Want to De-stress Your Brain? Improve Your Emotional Intelligence

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I get a lot of questions about why someone should bother with developing their emotional intelligence. After all, you have gotten this far in life and done pretty well, and besides who has the energy or time? I understand, if I am anything it is pragmatic. What I can tell you is that there are so many benefits to developing your EQ, it is rather phenomenal. That is why I am now a certified Six Seconds Emotional Intelligence Assessor, and I utilize these tools (among others) to assist my clients in improving their practices and lives.

One Major Benefit: Retraining Your Brain to Reduce Stress.

Effectively coping with on-going long-term stress is an important reason why emotional intelligence skills and mindset practices are essential for the health of your legal practice and long term wellbeing. You can train your brain to perceive stressful events differently. What is more, that difference in perception will correspond with increased creativity, better relationships, superior long term thinking/analytical skills, and a stronger immune system, along with other benefits. The fact is high levels of on-going stress impair all of those functions in your brain and body.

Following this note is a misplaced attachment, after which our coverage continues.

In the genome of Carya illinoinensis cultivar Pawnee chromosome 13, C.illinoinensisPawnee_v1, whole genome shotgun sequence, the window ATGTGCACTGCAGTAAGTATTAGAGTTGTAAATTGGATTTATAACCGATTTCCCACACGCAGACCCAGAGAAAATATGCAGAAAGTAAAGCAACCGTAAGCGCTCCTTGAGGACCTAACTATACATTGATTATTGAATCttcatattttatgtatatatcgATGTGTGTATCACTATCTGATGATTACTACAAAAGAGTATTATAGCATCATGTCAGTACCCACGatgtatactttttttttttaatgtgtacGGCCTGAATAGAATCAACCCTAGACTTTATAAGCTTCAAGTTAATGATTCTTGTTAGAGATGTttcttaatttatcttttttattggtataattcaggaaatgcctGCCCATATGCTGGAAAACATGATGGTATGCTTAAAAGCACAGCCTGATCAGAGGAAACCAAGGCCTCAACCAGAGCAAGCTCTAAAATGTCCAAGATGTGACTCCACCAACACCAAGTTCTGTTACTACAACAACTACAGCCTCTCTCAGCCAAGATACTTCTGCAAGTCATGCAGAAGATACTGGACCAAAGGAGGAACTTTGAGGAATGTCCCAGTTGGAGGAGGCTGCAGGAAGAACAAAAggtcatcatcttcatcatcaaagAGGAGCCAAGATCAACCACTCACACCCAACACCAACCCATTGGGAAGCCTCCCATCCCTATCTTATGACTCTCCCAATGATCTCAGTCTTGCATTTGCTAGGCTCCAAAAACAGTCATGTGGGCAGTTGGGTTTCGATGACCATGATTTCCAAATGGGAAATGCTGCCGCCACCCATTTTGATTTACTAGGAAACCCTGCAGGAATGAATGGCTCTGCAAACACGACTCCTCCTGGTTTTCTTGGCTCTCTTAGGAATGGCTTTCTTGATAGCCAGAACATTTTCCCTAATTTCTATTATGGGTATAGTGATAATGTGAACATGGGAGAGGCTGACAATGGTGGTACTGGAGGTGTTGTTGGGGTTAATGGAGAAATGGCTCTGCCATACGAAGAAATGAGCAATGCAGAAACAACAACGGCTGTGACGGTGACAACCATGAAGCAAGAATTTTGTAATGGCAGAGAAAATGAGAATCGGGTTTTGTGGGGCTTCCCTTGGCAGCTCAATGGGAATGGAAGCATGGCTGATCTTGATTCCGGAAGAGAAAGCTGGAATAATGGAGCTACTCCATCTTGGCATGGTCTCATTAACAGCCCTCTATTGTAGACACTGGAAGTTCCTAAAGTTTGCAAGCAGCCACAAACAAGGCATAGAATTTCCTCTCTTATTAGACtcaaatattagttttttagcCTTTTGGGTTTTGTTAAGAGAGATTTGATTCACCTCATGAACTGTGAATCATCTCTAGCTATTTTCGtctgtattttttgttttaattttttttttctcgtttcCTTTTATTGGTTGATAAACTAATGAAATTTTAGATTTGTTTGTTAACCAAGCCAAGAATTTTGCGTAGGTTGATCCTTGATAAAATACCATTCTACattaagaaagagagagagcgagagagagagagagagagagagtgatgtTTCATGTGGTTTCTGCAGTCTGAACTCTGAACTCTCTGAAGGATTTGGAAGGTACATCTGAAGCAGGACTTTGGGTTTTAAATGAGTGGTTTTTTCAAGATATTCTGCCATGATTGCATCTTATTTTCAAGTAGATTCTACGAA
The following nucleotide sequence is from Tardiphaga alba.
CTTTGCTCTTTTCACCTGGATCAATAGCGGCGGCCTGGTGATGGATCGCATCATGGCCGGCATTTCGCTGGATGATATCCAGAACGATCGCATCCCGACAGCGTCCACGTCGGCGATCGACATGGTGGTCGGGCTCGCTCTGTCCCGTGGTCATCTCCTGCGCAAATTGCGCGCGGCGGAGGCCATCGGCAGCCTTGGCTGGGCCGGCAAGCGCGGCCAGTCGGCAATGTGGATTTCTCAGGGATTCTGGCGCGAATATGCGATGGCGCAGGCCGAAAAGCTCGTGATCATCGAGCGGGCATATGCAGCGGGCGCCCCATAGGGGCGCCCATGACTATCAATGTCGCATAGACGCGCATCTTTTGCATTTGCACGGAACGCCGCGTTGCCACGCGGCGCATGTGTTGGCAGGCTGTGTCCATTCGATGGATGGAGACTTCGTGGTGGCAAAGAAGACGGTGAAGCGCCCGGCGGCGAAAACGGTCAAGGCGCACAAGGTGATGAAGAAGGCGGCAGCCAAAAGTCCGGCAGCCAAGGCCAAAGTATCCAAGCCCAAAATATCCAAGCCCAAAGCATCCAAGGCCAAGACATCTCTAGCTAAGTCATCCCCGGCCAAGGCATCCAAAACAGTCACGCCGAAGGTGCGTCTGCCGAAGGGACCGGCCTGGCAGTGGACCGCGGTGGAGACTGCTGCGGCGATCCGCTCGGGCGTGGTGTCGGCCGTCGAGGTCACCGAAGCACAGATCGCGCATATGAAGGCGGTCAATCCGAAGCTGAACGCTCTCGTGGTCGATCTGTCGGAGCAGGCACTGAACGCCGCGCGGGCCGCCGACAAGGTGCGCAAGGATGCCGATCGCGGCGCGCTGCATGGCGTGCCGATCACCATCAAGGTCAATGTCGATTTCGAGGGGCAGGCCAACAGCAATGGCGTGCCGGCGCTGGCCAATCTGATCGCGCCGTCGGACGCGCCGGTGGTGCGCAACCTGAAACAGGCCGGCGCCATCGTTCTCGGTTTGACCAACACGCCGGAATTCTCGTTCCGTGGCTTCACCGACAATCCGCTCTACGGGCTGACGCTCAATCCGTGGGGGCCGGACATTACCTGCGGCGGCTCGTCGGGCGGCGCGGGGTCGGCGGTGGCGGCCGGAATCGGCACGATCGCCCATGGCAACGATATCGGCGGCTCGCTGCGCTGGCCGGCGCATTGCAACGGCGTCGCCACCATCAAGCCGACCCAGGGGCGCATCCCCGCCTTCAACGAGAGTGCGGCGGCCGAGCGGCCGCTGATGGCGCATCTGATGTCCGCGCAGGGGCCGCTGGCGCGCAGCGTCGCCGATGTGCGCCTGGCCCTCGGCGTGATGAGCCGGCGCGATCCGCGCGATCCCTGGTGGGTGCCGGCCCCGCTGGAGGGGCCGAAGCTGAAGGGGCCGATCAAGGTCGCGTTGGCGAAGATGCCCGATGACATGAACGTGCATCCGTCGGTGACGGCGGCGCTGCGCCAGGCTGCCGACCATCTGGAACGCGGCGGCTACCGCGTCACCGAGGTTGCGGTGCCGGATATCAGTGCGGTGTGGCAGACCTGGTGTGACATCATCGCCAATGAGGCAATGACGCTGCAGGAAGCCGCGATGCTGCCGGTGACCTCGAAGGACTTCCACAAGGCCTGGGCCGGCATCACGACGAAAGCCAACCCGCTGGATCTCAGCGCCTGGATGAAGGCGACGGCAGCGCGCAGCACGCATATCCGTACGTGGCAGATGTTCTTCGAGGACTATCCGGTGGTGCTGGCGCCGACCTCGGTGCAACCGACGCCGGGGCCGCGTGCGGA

Stress is something we experience a lot – especially these days. Did you know that stress has been increasing in our culture for the last 30 years? It is up by about 20-25%. That is a lot of stress, especially if we are talking about the already uber-stressful legal environment. Few professions have the long-term, never ending stress we experience in the law. That is a major reason for our leading rates of depression, substance abuse, burnout and suicide. Emotional intelligence and mindfulness practices assist you to perceive life and ultimately experience previously stressful situations differently. As I explain below, it is your perception of an event as a threat that leads to debilitating stress.

Want to reduce your stress? Take the time now to schedule a free Discovery Session.

Your Brain and Stress